Drones in the Utility Industry

Drones – unmanned aerial vehicles (UAVs) – are­ changing the future of many industries with their capability to fly without a human pilot and still be able to communicate the data they collect with a ground-based controller. But one application of drones, which is transforming a core industry as a whole is: utilities.

Utility companies that build and maintain infrastructures needed to provide electricity, gas, water, etc, perform some of the most dangerous jobs in the world.

Working deep underground or high in the air, in difficult locations and through large-scale natural disasters to repair and build services, safety is a primary concern at utility job sites where lives are constantly at risk, and schedules gets delayed, disrupted or incredibly expensive because of inclement weather, high-risk terrain and other environmental factors.

By removing the human component in reconnoitering and other utility-related work, drones are proving to be a God-sent technology that is enhancing both safety and efficiency. For example, a 100-km segment of gas pipeline can be inspected by a drone in an hour, when it would have taken several weeks to complete in the past. The cost of manned aircraft inspection of high-voltage transmission line is $1,000-$2,000 per hour, but by using drones for the same job, the costs can be reduced to as little as $200-$300 per hour!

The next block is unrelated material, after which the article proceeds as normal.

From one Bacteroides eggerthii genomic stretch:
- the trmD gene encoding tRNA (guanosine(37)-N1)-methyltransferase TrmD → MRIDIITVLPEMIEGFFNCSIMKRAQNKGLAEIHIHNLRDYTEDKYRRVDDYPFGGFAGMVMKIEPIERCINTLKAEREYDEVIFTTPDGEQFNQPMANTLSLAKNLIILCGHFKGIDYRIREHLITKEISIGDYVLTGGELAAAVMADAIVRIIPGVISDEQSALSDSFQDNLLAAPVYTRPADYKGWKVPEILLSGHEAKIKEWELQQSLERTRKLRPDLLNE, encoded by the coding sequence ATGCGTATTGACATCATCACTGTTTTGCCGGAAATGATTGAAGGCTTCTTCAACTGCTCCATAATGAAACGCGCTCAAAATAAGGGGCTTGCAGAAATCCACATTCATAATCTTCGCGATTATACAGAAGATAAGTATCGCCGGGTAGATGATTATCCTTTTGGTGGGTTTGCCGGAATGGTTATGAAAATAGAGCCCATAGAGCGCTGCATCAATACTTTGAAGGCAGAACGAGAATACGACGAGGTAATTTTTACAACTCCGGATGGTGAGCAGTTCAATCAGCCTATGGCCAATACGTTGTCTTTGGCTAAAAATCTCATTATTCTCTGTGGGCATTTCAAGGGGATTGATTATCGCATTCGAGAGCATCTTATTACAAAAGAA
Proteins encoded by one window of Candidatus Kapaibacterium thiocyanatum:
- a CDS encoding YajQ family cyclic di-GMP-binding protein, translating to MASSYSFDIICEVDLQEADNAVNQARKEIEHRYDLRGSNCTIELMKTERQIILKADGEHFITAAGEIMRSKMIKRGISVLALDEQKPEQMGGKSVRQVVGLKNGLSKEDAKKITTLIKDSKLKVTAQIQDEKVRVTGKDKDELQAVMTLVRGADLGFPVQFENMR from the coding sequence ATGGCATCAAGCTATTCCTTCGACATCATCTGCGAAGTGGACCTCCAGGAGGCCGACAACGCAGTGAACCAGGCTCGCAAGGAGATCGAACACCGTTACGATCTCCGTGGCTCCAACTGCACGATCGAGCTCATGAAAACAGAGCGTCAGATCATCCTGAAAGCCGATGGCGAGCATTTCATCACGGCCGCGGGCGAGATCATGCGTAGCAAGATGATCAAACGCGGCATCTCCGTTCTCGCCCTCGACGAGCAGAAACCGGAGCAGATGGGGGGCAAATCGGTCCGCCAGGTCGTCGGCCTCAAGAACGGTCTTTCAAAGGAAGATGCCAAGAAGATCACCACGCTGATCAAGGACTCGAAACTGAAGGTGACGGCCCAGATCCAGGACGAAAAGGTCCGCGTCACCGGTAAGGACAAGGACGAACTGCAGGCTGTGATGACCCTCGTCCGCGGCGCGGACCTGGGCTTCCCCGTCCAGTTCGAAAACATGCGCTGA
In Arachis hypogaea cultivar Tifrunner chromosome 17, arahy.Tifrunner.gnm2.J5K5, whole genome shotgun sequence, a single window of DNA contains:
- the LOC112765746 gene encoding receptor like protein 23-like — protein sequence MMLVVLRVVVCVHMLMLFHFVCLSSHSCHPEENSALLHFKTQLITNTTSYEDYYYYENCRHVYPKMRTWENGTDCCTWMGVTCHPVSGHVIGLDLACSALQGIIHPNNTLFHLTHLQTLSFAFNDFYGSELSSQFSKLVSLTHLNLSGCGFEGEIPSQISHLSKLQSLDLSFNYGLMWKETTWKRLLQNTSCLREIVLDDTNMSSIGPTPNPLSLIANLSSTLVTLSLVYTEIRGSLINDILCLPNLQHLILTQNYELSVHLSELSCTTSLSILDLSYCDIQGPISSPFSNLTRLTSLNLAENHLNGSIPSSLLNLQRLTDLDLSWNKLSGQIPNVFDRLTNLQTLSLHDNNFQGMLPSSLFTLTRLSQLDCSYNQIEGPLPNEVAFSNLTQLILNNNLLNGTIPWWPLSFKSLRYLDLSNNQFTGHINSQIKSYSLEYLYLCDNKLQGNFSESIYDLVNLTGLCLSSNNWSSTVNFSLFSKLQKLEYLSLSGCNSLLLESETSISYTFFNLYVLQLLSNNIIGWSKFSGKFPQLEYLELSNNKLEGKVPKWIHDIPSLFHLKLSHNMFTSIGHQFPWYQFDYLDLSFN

When it comes to the benefits of this technology for the utility industry, we have barely scratched the surface. With survey-grade mapping software and aerial imaging, there is no limit to what applications they can be employed for. Experts predict that the future of UAV technology involves a 5G connected aircraft that can be commanded and controlled from anywhere in the world and allow safe operations beyond `visual line of sight’.

But until UAVs reach that level of sophistication, here are 11 ways they are already revolutionizing the utility industry by performing the following jobs:

  • Inspecting transmission and distribution lines for wear-and-tear, corrosion, lean, sag and breakage in equipment.
  • Providing data for line-of-sight analysis.
  • Detecting leaks in gas pipelines.
  • Inspecting underwater intake pipes.
  • Inspecting aqueduct and canals
  • Inspecting wind turbine preventive maintenance work and documenting bird mortality at wind farms.
  • Inspecting ash ponds and coal stacks.
  • Locating problems in malfunctioning solar panels.
  • Calculating volumes of coal stockpile.
  • Patrolling for damaged fencing or criminal activities in remote, unguarded areas.
  • Documenting the impact of disasters like floods, storms and landslides.

 

The list simply goes on and on…